In a recent study, multiple misleading claims were found on websites selling direct-to-consumer Anti-Mullerian hormone tests.
According to a recent study published in JAMA Network Open, direct-to-consumer (DTC) Anti-Mullerian hormone (AMH) testing often contains false and misleading claims, potentially causing consumers to purchase an AMH test based on false beliefs.
An increase has been observed in the average age of mothers at first birth in high-income countries, leading to an increased risk of involuntary childlessness because of female fertility decreasing with age. Attention has risen around the AMH test, which has proven useful for fertility treatment by measuring the number of eggs that can be retrieved in a cycle for freezing.
The AMH test cannot reliably measure fertility, but DTC AMH testing has allowed more individuals to receive the test without consultation from a health care provider. Alongside limitations of the AMH test, significant limitations in providing information have been reported, with many false claims about the test’s utility having been provided.
To evaluate information available on the AMH test, investigators conducted a content analysis of texts on websites selling DTC AMH tests. Eligibility criteria included being an English language website located in a country where AMH tests can be purchased directly. Exclusion criteria included providing information on the AMH test but not providing it and offering fertility testing but not the AMH test specifically.
Search strings to identify eligible websites included AMH test online, where can I order an AMH test online, ovarian reserve test online, and buy test of my reproductive timeline online.The top 50 results of each search were compiled into a spreadsheet. Data search and extraction occurred in March 2022.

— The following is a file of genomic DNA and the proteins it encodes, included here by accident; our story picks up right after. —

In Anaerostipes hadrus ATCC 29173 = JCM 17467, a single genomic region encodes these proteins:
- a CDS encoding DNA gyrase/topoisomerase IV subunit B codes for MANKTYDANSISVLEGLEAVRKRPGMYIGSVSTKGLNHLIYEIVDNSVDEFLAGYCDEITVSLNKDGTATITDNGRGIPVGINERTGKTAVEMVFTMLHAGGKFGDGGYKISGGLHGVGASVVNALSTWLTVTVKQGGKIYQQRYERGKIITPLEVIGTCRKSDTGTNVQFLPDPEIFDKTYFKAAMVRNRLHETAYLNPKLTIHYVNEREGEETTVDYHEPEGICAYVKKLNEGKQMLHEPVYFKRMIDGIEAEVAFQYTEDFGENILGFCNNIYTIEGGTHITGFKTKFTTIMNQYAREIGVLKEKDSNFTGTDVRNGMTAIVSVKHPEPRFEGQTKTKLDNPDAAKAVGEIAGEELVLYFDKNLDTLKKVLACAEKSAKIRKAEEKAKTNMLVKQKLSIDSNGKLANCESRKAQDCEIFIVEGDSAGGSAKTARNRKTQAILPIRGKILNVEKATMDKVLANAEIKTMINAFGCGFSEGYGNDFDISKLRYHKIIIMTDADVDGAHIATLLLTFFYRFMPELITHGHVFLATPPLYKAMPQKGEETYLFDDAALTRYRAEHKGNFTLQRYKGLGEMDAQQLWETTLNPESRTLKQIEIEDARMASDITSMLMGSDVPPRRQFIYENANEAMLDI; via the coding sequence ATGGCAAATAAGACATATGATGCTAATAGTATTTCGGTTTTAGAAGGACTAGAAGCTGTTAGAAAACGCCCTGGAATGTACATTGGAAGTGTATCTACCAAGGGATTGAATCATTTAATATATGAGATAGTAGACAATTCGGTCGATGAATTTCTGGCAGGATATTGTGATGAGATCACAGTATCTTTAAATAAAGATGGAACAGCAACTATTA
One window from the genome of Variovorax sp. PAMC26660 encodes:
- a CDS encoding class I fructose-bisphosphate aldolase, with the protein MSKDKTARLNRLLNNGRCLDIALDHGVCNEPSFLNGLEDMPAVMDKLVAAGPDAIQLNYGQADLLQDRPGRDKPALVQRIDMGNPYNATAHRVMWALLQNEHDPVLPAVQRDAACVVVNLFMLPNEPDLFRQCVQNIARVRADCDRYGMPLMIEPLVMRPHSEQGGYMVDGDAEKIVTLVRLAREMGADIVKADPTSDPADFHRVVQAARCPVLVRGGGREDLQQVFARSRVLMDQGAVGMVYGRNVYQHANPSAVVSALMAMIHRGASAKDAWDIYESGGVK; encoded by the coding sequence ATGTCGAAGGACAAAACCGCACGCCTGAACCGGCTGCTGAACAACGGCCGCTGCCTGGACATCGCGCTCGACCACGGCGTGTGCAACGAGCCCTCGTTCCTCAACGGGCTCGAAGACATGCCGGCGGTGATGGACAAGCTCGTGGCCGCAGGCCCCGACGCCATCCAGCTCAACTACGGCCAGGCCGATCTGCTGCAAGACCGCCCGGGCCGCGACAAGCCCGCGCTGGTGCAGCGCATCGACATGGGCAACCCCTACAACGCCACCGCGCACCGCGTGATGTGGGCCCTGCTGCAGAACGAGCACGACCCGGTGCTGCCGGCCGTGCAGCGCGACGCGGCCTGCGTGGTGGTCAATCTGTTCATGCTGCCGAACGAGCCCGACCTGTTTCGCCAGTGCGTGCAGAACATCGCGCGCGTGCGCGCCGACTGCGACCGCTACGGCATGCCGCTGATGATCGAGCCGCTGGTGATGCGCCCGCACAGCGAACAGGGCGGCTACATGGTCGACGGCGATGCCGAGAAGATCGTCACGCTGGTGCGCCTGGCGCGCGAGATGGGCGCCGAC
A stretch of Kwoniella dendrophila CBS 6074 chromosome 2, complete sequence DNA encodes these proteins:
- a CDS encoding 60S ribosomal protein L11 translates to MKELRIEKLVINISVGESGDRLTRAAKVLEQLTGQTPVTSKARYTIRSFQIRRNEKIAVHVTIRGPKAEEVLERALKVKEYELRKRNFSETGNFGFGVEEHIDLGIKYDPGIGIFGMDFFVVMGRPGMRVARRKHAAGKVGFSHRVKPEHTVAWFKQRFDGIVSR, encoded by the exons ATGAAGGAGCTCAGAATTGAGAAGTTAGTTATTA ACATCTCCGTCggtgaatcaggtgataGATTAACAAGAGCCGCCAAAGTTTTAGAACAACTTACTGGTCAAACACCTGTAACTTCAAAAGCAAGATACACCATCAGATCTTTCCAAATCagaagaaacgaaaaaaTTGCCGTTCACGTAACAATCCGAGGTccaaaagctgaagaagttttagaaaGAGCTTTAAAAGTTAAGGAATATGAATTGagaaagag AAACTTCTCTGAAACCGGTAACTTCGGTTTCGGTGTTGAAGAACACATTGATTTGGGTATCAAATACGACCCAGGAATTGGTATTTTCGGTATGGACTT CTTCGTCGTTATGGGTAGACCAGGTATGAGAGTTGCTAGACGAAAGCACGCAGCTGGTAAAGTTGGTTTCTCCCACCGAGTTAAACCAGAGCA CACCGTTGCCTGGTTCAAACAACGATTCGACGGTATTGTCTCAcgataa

There were 27 websites included in the final analysis, 33% of which were from the United States, 22% from India, 15% from the United Kingdom, 11% from Australia, 7% from Canada, 7% from Ireland, and 4% from the Netherlands. AMH test alone was offered by 85% of websites, while 15% tested multiple hormones. Test costs ranged from US $16 to $214.
AMH test information was organized based on description of the test, statements about what the test can do, stated possible actions based on test results, collection method, promotional tactics, and statements about the test’s limitations. Of websites, 93% contained brief information about the test and 96% discussed what the test can do.
Mentioning that the test can assess ovarian reserve was reported by 96% of websites, confirm polycystic ovary syndrome by 96%, estimate fertility by 74%, indicate diminished ovarian reserve by 41%, detect tumors or examine ovarian cancer treatment by 37%, and help find a reason for lack of menstruation by 19%.
Future steps consumers could take were discussed by 48% of websites. Steps include being active about reproductive timeline from 41% of websites, determining if egg freezing isviable by 30%, and addressing red flags about fertility by 19%.
Statements on how the test could be collected were discussed by 96% of websites. Promotional tactics were seen in 93%. These included mentioning the ease of the test from 89% of websites and statements on who the test is feasible for by 37%. Limitations of the test were discussed by 70% of websites.
Overall, many misleading claims about the AMH test were found on websites which sold DTC AMH tests. Investigators warned that this could lead consumers to purchase the test with a false belief that it can predict fertility potential or age of menopause.
Johnson A, Thompson R, Nickel B, Shih P, Hammarberg K, Copp T. Websites Selling Direct-to-Consumer Anti-Mullerian Hormone Tests. JAMA Netw Open. 2023;6(8):e2330192. doi:10.1001/jamanetworkopen.2023.30192